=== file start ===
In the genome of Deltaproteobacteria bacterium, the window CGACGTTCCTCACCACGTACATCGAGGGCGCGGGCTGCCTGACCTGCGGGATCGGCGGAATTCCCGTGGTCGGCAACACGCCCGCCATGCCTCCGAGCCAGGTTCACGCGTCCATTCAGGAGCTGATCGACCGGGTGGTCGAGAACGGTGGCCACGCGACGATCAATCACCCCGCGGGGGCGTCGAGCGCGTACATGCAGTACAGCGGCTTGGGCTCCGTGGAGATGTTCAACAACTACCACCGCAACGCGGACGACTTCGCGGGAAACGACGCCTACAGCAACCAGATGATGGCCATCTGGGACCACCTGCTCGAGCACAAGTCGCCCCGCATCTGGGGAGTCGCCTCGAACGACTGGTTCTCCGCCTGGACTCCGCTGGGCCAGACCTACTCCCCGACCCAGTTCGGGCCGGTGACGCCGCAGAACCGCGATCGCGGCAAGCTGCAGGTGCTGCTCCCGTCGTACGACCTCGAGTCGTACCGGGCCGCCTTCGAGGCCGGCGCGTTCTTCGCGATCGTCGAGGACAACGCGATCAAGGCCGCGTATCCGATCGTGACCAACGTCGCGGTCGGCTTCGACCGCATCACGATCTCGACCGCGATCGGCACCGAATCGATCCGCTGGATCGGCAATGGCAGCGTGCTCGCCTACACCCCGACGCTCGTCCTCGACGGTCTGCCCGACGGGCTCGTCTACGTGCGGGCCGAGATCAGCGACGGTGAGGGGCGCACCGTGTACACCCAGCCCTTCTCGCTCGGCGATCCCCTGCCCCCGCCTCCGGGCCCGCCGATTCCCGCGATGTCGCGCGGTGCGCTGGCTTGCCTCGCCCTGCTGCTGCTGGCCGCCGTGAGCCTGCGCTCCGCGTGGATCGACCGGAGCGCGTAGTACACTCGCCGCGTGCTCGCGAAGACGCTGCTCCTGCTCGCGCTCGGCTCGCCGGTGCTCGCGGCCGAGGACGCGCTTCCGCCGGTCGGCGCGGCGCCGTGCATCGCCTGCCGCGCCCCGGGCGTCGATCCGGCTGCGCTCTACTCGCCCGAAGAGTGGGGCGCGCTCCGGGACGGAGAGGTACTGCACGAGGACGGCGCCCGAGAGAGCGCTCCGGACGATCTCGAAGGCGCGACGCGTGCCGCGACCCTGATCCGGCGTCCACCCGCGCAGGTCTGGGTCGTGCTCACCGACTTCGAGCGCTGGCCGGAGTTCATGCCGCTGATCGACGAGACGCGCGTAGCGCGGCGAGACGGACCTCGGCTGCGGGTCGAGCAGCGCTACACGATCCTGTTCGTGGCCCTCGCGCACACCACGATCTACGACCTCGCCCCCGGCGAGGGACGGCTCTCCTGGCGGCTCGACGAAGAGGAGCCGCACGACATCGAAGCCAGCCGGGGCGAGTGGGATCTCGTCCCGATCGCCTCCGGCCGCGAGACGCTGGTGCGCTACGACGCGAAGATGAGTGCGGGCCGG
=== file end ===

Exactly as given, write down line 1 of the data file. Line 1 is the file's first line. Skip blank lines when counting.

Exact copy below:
In the genome of Deltaproteobacteria bacterium, the window CGACGTTCCTCACCACGTACATCGAGGGCGCGGGCTGCCTGACCTGCGGGATCGGCGGAATTCCCGTGGTCGGCAACACGCCCGCCATGCCTCCGAGCCAGGTTCACGCGTCCATTCAGGAGCTGATCGACCGGGTGGTCGAGAACGGTGGCCACGCGACGATCAATCACCCCGCGGGGGCGTCGAGCGCGTACATGCAGTACAGCGGCTTGGGCTCCGTGGAGATGTTCAACAACTACCACCGCAACGCGGACGACTTCGCGGGAAACGACGCCTACAGCAACCAGATGATGGCCATCTGGGACCACCTGCTCGAGCACAAGTCGCCCCGCATCTGGGGAGTCGCCTCGAACGACTGGTTCTCCGCCTGGACTCCGCTGGGCCAGACCTACTCCCCGACCCAGTTCGGGCCGGTGACGCCGCAGAACCGCGATCGCGGCAAGCTGCAGGTGCTGCTCCCGTCGTACGACCTCGAGTCGTACCGGGCCGCCTTCGAGGCCGGCGCGTTCTTCGCGATCGTCGAGGACAACGCGATCAAGGCCGCGTATCCGATCGTGACCAACGTCGCGGTCGGCTTCGACCGCATCACGATCTCGACCGCGATCGGCACCGAATCGATCCGCTGGATCGGCAATGGCAGCGTGCTCGCCTACACCCCGACGCTCGTCCTCGACGGTCTGCCCGACGGGCTCGTCTACGTGCGGGCCGAGATCAGCGACGGTGAGGGGCGCACCGTGTACACCCAGCCCTTCTCGCTCGGCGATCCCCTGCCCCCGCCTCCGGGCCCGCCGATTCCCGCGATGTCGCGCGGTGCGCTGGCTTGCCTCGCCCTGCTGCTGCTGGCCGCCGTGAGCCTGCGCTCCGCGTGGATCGACCGGAGCGCGTAGTACACTCGCCGCGTGCTCGCGAAGACGCTGCTCCTGCTCGCGCTCGGCTCGCCGGTGCTCGCGGCCGAGGACGCGCTTCCGCCGGTCGGCGCGGCGCCGTGCATCGCCTGCCGCGCCCCGGGCGTCGATCCGGCTGCGCTCTACTCGCCCGAAGAGTGGGGCGCGCTCCGGGACGGAGAGGTACTGCACGAGGACGGCGCCCGAGAGAGCGCTCCGGACGATCTCGAAGGCGCGACGCGTGCCGCGACCCTGATCCGGCGTCCACCCGCGCAGGTCTGGGTCGTGCTCACCGACTTCGAGCGCTGGCCGGAGTTCATGCCGCTGATCGACGAGACGCGCGTAGCGCGGCGAGACGGACCTCGGCTGCGGGTCGAGCAGCGCTACACGATCCTGTTCGTGGCCCTCGCGCACACCACGATCTACGACCTCGCCCCCGGCGAGGGACGGCTCTCCTGGCGGCTCGACGAAGAGGAGCCGCACGACATCGAAGCCAGCCGGGGCGAGTGGGATCTCGTCCCGATCGCCTCCGGCCGCGAGACGCTGGTGCGCTACGACGCGAAGATGAGTGCGGGCCGG